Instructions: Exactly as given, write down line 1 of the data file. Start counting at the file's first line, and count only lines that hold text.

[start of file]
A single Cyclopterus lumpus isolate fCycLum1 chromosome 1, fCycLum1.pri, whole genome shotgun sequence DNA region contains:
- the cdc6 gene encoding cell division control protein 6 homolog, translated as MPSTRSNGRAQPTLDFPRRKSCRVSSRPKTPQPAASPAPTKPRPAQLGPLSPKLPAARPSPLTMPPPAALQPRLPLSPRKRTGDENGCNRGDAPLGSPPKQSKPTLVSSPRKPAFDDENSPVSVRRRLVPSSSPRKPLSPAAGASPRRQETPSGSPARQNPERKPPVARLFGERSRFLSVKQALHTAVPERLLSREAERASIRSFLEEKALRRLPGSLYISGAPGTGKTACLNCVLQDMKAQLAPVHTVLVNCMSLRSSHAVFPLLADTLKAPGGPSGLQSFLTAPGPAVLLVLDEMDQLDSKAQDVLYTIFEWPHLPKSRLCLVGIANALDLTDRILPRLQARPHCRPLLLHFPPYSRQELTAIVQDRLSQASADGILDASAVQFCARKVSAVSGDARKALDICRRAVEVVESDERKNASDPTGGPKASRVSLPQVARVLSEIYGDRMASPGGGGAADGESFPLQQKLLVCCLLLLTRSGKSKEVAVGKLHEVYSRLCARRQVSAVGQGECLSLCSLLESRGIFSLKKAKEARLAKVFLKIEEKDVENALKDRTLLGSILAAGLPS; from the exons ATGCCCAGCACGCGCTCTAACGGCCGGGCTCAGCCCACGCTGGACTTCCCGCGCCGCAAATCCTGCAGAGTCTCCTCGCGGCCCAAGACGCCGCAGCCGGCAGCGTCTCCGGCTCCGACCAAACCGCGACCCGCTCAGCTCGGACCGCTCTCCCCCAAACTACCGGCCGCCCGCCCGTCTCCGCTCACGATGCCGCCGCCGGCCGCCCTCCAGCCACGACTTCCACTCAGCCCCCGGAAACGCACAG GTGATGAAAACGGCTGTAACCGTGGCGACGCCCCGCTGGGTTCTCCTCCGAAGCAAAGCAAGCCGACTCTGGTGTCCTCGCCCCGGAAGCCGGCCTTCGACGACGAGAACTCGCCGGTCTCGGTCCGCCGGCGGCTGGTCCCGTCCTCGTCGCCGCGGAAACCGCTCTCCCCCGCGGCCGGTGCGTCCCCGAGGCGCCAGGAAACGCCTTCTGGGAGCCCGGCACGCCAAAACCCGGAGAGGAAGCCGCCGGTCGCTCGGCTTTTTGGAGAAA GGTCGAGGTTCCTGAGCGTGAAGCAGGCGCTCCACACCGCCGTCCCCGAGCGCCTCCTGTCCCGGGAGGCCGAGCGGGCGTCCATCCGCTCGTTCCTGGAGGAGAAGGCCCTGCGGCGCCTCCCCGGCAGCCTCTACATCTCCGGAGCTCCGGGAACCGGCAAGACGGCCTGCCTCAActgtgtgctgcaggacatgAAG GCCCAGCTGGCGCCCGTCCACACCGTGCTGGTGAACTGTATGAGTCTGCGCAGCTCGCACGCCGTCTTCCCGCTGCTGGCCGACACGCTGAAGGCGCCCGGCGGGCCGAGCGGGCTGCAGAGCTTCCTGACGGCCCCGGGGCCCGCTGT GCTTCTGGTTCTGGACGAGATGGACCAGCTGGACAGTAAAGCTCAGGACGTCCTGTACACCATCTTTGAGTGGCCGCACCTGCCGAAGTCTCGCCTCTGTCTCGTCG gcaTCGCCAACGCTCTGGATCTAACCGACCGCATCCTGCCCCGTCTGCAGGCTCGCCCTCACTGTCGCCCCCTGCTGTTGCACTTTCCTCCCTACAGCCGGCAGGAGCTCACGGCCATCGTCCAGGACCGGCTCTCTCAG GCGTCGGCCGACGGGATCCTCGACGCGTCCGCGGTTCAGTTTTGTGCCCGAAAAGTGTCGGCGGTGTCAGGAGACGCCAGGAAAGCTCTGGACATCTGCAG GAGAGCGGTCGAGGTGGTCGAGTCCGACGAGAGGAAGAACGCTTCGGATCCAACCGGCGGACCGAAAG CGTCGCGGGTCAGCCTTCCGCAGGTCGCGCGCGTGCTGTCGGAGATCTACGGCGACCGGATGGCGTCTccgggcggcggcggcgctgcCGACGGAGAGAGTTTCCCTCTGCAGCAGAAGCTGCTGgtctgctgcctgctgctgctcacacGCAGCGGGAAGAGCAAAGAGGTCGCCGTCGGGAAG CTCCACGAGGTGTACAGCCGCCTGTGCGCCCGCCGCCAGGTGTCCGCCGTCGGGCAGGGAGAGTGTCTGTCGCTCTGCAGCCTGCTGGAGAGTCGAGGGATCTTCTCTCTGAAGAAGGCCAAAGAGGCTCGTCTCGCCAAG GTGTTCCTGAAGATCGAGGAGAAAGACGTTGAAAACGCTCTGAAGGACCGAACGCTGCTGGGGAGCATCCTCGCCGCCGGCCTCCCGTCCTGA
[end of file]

A single Cyclopterus lumpus isolate fCycLum1 chromosome 1, fCycLum1.pri, whole genome shotgun sequence DNA region contains: